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22 Responses to Who first used the words craft beer?

  1. Velky Al July 9, 2010 at 12:06 pm #

    Some chap in marketing probably.

  2. Andy Crouch July 9, 2010 at 12:09 pm #

    I believe it was Vince Cottone around 1986 in The Good Beer Guide (to the Pac NW). Although I also believe I have seen a quote from Jim Koch that may have pre-dated Cottone’s usage (who was also fond of using ‘gourmet beer’ as a descriptor.

  3. Stan Hieronymus July 9, 2010 at 12:27 pm #

    You are right, Andy, that Cottone uses the term – and provides a definition, then an even more extensive definition what he calls “True Beer.”

    So I guess I should ask him if he’d heard it used elsewhere before he used it.

  4. Bob Devine July 9, 2010 at 3:23 pm #

    I think the phrase “craft beer” comes out of the UK as part of the whole CAMRA/cask beer movement. Probably in early 1980s.

    Thereafter, it jumped to the US within a few years.

    It seems to be replacing “microbeer” in the US as more breweries grow beyond the tax law definition of micro.

  5. Andy Crouch July 9, 2010 at 3:33 pm #

    That’s an interesting perspective. I’ve never seen craft beer used in the CAMRA context, let alone in any British journals, books, or press. Would be interested in seeing a Times or Guardian word search from pre-1985.

  6. Andy Crouch July 9, 2010 at 3:44 pm #

    For what it’s worth, neither the Guardian or Times have a reference to craft beer appearing anywhere near Cottone’s printing.

  7. Martyn Cornell July 10, 2010 at 4:55 am #

    FWIW, the earliest mention of the phrase I can find in Google Books is from 1987, in something called the International Directory of Company Histories Vol 86, here – it’s snippet view only, unfortunately, but the use of the phrase in such a source suggests it had already gone “mainstream” by then. I don’t think “craft brewery” was ever a Camra or UK expression, particularly, incidentally, though I’d be prepared to be proved wrong.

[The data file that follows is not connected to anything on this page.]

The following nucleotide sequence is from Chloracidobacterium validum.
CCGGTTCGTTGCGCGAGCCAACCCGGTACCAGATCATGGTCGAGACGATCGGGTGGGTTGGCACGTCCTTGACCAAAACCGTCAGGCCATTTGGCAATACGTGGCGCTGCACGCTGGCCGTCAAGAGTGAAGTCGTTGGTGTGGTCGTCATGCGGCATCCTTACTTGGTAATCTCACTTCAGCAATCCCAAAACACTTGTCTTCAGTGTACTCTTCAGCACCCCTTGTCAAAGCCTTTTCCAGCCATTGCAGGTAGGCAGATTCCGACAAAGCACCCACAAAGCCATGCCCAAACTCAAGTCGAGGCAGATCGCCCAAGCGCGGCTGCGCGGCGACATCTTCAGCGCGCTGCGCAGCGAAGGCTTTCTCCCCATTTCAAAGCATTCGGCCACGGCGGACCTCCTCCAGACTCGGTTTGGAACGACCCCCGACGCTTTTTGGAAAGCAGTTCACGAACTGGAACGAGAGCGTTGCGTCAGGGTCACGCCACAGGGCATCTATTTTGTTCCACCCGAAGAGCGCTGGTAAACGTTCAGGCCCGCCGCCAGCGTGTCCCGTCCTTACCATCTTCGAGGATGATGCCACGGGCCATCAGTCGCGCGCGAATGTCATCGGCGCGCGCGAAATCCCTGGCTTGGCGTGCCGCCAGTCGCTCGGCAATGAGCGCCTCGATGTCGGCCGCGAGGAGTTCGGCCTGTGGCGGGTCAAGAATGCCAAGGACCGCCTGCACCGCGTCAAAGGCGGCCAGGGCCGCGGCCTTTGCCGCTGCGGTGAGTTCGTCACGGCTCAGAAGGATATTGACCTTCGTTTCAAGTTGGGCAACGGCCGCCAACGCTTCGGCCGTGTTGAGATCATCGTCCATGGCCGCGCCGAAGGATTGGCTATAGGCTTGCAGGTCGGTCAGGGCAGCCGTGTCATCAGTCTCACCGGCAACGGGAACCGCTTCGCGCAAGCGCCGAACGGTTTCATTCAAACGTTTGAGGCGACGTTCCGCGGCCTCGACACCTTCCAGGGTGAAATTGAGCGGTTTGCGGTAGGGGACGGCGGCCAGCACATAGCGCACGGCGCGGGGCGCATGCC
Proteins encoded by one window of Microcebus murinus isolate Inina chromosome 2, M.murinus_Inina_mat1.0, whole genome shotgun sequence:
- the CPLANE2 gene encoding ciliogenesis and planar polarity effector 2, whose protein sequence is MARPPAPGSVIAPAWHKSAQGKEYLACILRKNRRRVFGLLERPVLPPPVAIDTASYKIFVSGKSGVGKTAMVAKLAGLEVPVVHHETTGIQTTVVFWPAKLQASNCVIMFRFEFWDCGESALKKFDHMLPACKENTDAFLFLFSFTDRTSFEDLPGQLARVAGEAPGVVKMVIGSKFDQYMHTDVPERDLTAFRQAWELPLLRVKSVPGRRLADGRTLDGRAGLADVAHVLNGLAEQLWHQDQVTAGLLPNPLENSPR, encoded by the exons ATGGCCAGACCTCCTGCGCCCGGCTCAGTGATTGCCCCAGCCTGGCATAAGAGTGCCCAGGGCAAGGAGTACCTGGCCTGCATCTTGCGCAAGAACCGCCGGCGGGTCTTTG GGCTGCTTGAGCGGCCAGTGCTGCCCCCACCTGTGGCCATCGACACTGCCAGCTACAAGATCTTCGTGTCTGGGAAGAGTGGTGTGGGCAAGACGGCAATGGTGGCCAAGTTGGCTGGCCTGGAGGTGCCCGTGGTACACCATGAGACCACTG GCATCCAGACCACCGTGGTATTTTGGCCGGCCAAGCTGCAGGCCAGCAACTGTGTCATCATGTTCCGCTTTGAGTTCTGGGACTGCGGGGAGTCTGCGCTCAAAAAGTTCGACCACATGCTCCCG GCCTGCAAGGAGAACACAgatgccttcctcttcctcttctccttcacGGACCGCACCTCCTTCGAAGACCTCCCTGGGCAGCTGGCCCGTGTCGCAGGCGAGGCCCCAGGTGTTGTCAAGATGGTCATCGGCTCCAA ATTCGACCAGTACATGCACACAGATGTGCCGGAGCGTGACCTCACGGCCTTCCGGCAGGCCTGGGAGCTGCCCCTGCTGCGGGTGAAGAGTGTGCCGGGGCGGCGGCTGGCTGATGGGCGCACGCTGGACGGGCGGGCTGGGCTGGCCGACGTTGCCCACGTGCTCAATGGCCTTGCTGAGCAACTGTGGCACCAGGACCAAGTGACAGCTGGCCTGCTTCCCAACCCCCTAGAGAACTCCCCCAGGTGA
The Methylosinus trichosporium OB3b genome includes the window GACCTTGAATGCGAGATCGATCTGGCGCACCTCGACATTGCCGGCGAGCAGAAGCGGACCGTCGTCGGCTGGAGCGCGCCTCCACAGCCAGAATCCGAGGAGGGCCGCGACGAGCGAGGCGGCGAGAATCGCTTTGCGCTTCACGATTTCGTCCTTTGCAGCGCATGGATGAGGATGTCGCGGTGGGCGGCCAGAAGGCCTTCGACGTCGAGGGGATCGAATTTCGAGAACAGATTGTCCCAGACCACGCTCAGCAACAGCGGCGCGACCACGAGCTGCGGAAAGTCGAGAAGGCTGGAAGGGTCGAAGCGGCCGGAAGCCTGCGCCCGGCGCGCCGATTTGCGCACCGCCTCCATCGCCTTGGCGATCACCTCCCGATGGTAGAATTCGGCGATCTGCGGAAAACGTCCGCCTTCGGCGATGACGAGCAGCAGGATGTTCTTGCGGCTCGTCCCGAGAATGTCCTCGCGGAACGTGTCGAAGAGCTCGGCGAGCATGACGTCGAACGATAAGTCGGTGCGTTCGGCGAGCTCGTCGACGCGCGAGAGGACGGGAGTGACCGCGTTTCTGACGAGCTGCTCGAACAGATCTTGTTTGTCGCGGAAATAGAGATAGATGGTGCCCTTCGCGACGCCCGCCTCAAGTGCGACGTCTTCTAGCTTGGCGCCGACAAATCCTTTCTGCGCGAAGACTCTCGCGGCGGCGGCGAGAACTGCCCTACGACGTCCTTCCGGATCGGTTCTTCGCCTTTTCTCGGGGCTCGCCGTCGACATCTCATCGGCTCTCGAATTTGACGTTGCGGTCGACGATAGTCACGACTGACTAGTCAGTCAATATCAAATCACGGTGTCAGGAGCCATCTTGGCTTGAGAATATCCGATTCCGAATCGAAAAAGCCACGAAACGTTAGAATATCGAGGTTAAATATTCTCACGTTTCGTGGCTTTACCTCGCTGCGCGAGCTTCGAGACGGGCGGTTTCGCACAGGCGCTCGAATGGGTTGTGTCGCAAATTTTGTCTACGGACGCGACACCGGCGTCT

8. Alan July 10, 2010 at 8:14 am #

    I think the earliest reference I see to “craft brew” is from 1915… but not sure it is on point.

  9. Stan Hieronymus July 10, 2010 at 8:24 am #

    Not on point, but funny.

  10. Alan July 10, 2010 at 8:31 am #

    On a more… on point note, I do like this 1988 ad from Stoudt’s using the phrase “real beer”. “Craft” morphed from being the equivalent of “nano” which describes scale and purity to something much vaguer, all things to all people – which has left it fairly meaningless.

  11. Ilya Feynberg July 10, 2010 at 10:57 pm #

    There might be a chance you’re out of luck a bit on this one. I don’t think there is anyway possible to REALLY boil down who really first used the term. But I think the idea of craft brew and quite possibility the term itself has been circulating around for quite some time in the smaller almost niche circles of breweries.

    Here are some interesting articles centering around craft brewing and microbreweries. IF true of course, this could date back further than we’re debating here. The term could have even technically originated in another region of the world and in another language entirely. Just because we made it popular here not too long ago in the states, and use it our marketing for the smaller ones right now, doesn’t mean it’s anywhere even close to the first. Again, this is only if we’re talking about the LITERAL start date haha…

    http://en.wikipedia.org/wiki/Microbrewery#Craft_beer

    http://www.craftbeer.com/pages/beerology/small-independent-traditional

    Ilya

  12. Maureen Ogle July 11, 2010 at 9:27 am #

    Damn. Why would you ask this question, KNOWING that I would want to drop everything and find out the answer. Which I would do, if I weren’t, ya know, otherwise engaged…

    (BUt if I get five minutes, I’ll rummage through my files and let you know what I find from the 1980s trade journals.)